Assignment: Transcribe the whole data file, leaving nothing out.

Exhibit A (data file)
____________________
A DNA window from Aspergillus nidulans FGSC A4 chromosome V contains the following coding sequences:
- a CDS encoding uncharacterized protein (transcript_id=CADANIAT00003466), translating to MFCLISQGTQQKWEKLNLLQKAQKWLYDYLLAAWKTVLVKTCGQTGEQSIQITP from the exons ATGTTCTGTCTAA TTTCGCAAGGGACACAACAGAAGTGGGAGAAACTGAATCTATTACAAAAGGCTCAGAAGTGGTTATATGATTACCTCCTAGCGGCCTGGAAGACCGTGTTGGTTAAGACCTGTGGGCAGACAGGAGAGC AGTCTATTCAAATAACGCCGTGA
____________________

A DNA window from Aspergillus nidulans FGSC A4 chromosome V contains the following coding sequences:
- a CDS encoding uncharacterized protein (transcript_id=CADANIAT00003466), translating to MFCLISQGTQQKWEKLNLLQKAQKWLYDYLLAAWKTVLVKTCGQTGEQSIQITP from the exons ATGTTCTGTCTAA TTTCGCAAGGGACACAACAGAAGTGGGAGAAACTGAATCTATTACAAAAGGCTCAGAAGTGGTTATATGATTACCTCCTAGCGGCCTGGAAGACCGTGTTGGTTAAGACCTGTGGGCAGACAGGAGAGC AGTCTATTCAAATAACGCCGTGA